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An ambassador and trained facilitator under Eco Femme (a social enterprise working towards menstrual health in south India), Sanjina is also an active member of the MHM Collective- India and Menstrual Health Alliance- India. She has conducted Menstrual Health sessions in multiple government schools adopted by Rotary District 3240 as part of their WinS project in rural Bengal. She has also delivered training of trainers on SRHR, gender, sexuality and Menstruation for Tomorrow’s Foundation, Vikramshila Education Resource Society, Nirdhan trust and Micro Finance, Tollygunj Women In Need, Paint It Red in Kolkata.

Now as an MH Fellow with YKA, she’s expanding her impressive scope of work further by launching a campaign to facilitate the process of ensuring better menstrual health and SRH services for women residing in correctional homes in West Bengal. The campaign will entail an independent study to take stalk of the present conditions of MHM in correctional homes across the state and use its findings to build public support and political will to take the necessary action.

Saurabh has been associated with YKA as a user and has consistently been writing on the issue MHM and its intersectionality with other issues in the society. Now as an MHM Fellow with YKA, he’s launched the Right to Period campaign, which aims to ensure proper execution of MHM guidelines in Delhi’s schools.

The long-term aim of the campaign is to develop an open culture where menstruation is not treated as a taboo. The campaign also seeks to hold the schools accountable for their responsibilities as an important component in the implementation of MHM policies by making adequate sanitation infrastructure and knowledge of MHM available in school premises.

Read more about his campaign.

Harshita is a psychologist and works to support people with mental health issues, particularly adolescents who are survivors of violence. Associated with the Azadi Foundation in UP, Harshita became an MHM Fellow with YKA, with the aim of promoting better menstrual health.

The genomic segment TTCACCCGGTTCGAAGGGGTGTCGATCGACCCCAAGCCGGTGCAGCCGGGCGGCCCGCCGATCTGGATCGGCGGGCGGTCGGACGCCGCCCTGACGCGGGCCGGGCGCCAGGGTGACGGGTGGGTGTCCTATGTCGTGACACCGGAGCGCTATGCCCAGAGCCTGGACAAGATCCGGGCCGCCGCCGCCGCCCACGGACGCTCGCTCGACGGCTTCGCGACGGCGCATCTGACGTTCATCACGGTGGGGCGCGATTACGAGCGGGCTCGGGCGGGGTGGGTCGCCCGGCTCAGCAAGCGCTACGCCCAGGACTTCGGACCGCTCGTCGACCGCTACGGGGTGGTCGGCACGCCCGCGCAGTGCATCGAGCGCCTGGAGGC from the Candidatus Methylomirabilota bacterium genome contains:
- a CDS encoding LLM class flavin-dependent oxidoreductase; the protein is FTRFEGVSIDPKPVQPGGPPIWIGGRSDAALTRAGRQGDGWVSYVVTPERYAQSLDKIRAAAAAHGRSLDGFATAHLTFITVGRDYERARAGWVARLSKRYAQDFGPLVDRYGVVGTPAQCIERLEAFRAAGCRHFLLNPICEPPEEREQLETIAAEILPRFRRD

Her campaign #MeriMarzi aims to promote menstrual health and wellness, hygiene and facilities for female sex workers in UP. She says, “Knowledge about natural body processes is a very basic human right. And for individuals whose occupation is providing sexual services, it becomes even more important.”

Meri Marzi aims to ensure sensitised, non-discriminatory health workers for the needs of female sex workers in the Suraksha Clinics under the UPSACS (Uttar Pradesh State AIDS Control Society) program by creating more dialogues and garnering public support for the cause of sex workers’ menstrual rights. The campaign will also ensure interventions with sex workers to clear misconceptions around overall hygiene management to ensure that results flow both ways.

Read more about her campaign.

MH Fellow Sabna comes with significant experience working with a range of development issues. A co-founder of Project Sakhi Saheli, which aims to combat period poverty and break menstrual taboos, Sabna has, in the past, worked on the issue of menstruation in urban slums of Delhi with women and adolescent girls. She and her team also released MenstraBook, with menstrastories and organised Menstra Tlk in the Delhi School of Social Work to create more conversations on menstruation.